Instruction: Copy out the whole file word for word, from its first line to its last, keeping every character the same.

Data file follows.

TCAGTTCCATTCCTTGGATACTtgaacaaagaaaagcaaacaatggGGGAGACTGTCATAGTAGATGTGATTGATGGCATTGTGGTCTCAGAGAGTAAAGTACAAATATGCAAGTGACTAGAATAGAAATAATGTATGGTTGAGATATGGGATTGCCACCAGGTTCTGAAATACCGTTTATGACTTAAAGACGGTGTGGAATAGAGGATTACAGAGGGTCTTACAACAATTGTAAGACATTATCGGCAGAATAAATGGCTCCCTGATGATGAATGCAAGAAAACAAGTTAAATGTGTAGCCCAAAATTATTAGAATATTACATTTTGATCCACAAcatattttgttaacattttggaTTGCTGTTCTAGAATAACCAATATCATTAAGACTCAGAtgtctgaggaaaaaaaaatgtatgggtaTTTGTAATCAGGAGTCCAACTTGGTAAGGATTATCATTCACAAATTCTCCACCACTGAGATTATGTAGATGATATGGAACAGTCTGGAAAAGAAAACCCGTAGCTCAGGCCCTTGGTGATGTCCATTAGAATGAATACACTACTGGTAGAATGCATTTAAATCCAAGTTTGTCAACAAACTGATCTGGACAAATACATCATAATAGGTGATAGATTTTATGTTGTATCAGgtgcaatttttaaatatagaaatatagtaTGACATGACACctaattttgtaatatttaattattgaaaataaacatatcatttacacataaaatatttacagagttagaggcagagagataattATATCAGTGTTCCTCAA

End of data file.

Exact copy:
TCAGTTCCATTCCTTGGATACTtgaacaaagaaaagcaaacaatggGGGAGACTGTCATAGTAGATGTGATTGATGGCATTGTGGTCTCAGAGAGTAAAGTACAAATATGCAAGTGACTAGAATAGAAATAATGTATGGTTGAGATATGGGATTGCCACCAGGTTCTGAAATACCGTTTATGACTTAAAGACGGTGTGGAATAGAGGATTACAGAGGGTCTTACAACAATTGTAAGACATTATCGGCAGAATAAATGGCTCCCTGATGATGAATGCAAGAAAACAAGTTAAATGTGTAGCCCAAAATTATTAGAATATTACATTTTGATCCACAAcatattttgttaacattttggaTTGCTGTTCTAGAATAACCAATATCATTAAGACTCAGAtgtctgaggaaaaaaaaatgtatgggtaTTTGTAATCAGGAGTCCAACTTGGTAAGGATTATCATTCACAAATTCTCCACCACTGAGATTATGTAGATGATATGGAACAGTCTGGAAAAGAAAACCCGTAGCTCAGGCCCTTGGTGATGTCCATTAGAATGAATACACTACTGGTAGAATGCATTTAAATCCAAGTTTGTCAACAAACTGATCTGGACAAATACATCATAATAGGTGATAGATTTTATGTTGTATCAGgtgcaatttttaaatatagaaatatagtaTGACATGACACctaattttgtaatatttaattattgaaaataaacatatcatttacacataaaatatttacagagttagaggcagagagataattATATCAGTGTTCCTCAA